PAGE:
Here is the same route superimposed on a modern map. The route I chose for the journey to Missouri followed common routes that passed through Springfield and possibly Hannibal. As I alluded earlier, I'm still in the process of confirming this.
I will quickly go through the continuing saga of Cleng Peerson's journeys. Starting in 1838, he returned to Norway not once, ut twice, for a total of four trips across the Atlantic. During the period between 1838 and 1845, he managed to explore another future settlement in the very southeastern part of Iowa -- Sugar Creek.
I'm now jumping ahead to the last years of Cleng Peerson's adventures on the trail, and his life. His next destination: the Lone Star state of Texas.
I won't go into why he was attracted to the deep central-southern state, which was unusual for Norwegian immigrants who gravitated to the northern Midwestern states. Let me address his likely path. What route did Cleng take to Texas -- both in 1849 & 1850?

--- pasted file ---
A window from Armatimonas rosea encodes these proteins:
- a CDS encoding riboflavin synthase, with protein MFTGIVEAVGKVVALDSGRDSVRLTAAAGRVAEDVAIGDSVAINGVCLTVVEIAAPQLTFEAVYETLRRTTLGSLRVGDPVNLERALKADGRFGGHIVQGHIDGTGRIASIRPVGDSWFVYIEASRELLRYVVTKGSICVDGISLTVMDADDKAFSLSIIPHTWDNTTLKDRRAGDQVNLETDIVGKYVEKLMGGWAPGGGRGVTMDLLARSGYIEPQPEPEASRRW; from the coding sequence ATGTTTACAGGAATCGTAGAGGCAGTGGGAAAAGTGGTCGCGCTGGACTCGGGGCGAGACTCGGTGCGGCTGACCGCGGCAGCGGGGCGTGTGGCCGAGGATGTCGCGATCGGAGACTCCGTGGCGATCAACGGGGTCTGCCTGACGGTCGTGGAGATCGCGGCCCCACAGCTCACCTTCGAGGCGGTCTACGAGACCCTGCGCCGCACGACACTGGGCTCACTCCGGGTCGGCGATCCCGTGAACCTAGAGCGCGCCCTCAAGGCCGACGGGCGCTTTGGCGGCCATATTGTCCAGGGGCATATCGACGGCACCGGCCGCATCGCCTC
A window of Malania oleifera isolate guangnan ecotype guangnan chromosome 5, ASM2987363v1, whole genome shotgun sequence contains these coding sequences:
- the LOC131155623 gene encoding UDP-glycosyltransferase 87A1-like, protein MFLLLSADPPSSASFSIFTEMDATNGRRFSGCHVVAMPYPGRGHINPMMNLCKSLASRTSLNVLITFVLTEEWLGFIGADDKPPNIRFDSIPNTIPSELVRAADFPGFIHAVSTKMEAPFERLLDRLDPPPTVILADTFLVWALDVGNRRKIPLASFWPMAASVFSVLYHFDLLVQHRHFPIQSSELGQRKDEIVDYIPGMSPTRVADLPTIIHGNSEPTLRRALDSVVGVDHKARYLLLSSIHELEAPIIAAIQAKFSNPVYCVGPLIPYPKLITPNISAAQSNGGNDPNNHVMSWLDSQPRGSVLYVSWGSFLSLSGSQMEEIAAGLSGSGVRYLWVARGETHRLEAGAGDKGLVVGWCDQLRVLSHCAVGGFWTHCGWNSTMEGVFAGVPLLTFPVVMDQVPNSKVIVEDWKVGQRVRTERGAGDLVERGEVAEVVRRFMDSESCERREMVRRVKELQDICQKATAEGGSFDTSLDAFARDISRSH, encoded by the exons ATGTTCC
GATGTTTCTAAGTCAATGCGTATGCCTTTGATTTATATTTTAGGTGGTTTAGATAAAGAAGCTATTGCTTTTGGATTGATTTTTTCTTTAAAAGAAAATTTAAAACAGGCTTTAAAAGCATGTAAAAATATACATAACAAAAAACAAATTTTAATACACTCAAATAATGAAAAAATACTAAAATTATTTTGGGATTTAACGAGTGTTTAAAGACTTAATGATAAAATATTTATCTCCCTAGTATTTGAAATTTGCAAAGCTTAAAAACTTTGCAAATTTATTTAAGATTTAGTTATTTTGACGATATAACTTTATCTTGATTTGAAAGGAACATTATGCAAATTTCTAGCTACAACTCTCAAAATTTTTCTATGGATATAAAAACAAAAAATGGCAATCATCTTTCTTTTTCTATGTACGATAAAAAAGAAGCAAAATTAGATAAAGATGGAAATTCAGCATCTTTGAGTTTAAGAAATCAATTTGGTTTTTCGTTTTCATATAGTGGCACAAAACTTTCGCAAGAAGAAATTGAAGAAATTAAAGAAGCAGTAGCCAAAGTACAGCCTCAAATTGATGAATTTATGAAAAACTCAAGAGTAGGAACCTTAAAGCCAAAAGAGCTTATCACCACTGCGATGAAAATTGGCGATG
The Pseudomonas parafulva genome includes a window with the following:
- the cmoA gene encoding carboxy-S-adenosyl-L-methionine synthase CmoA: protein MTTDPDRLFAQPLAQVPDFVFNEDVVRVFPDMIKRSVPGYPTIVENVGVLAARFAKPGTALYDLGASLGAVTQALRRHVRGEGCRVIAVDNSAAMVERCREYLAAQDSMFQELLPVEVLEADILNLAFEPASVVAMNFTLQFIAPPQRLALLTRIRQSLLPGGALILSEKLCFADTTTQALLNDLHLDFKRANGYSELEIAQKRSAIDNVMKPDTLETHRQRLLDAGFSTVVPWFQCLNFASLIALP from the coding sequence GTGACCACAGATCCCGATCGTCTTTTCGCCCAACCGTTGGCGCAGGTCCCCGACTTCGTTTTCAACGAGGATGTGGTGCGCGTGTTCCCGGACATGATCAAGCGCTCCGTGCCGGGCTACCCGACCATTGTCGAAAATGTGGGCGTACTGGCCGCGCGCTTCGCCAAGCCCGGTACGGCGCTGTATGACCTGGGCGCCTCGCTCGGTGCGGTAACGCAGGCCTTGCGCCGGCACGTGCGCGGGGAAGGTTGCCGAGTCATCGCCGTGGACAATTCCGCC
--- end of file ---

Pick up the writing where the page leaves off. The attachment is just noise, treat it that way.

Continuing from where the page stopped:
According to Bosque County: Land and People (Bosque Co. Hist. Commission, 1985), it was popular to travel by steamship from Illinois to New Orleans, by ship to Galveston, and then by oxcart to the Dallas area, and to Bosque County where most of the Norwegians did go eventually. Knowing Cleng's predisposition to walk, did he walk there? Not likely. According to Quayle, he proceeded via New Orleans and up the Red River -- quite contrary to his normal mode of travel on foot. Being 67 years old, walking must have become weary for him by then. A road did exist -- a straight shot from southern Illinois to Dallas through Little Rock, Arkansas, but it appears he went by boat this time.
We know that Cleng spent his last years in Bosque County, Texas. It was here he remained for the rest his life -- fifteen years, the longest he ever stayed put in one place. He died on December 16, 1865. It is ironic,, that he ended up in a state, Texas, that chose to secede with the other southern states over state rights over the issue of slavery, considering that he thoroughly despised the slavery economy of the South.